Nepal now a landmine-free nation
Nearly five years after the end of a 10 year civil war that killed around 13,000, Nepal on Tuesday destroyed the last remaining landmine in the country.world Updated: Jun 14, 2011 19:00 IST
Nearly five years after the end of a 10 year civil war that killed around 13,000, Nepal on Tuesday destroyed the last remaining landmine in the country.
With completion of the demining drill at Pulchowki in Lalitpur on the outskirts of the capital by the army, Nepal became the second country in Asia after China to get rid of landmines.
The last landmine was destroyed in the presence of Prime Minister Jhalanath Khanal, senior Nepal Army brass and officials of United Nations Mine Action Team (UNMAT).
The landmine at Pulchowki was among the 257 landmines planted at 53 locations by Nepal Army to protect its installations after it was deployed against the Maoist Peoples' Liberation Army during the civil war.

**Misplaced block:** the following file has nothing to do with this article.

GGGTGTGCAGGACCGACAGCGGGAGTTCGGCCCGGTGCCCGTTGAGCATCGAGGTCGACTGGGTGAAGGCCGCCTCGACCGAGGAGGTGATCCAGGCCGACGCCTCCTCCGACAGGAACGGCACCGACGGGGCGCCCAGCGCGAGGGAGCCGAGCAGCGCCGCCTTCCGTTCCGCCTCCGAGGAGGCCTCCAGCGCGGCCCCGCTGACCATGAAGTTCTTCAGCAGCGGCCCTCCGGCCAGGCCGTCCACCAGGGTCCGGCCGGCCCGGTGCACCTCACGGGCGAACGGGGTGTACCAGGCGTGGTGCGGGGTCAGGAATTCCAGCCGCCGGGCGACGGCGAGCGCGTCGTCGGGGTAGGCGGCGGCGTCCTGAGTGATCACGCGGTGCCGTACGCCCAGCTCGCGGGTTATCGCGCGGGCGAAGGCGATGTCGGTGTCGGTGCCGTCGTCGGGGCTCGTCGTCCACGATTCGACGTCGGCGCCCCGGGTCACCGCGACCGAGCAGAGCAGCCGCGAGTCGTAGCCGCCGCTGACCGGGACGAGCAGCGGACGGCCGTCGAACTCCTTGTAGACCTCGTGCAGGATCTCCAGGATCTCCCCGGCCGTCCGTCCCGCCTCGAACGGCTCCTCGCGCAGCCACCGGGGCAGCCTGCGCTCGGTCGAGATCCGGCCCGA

Clearing of the landmines is part of the Comprehensive Peace Agreement signed by the Maoists, the Nepal government and a seven-party alliance in 2006 that led to the end of the civil war.
Nearly 500 incidents of landmine casualties -- 78 fatal -- were reported during the civil war while, four others were killed and 19 injured in landmine-related accidents after signing of the peace accord.
Although the accord required both NA and Maoists to provide details of landmines within 30 days of signing the deal and finish demining work in 60 days-the process lasted nearly five years.
Tuesday's development was hailed as an important milestone in the peace process by the prime minister, but Nepal is yet to complete the task of rehabilitating 19,000 PLA combatants stationed in cantonments.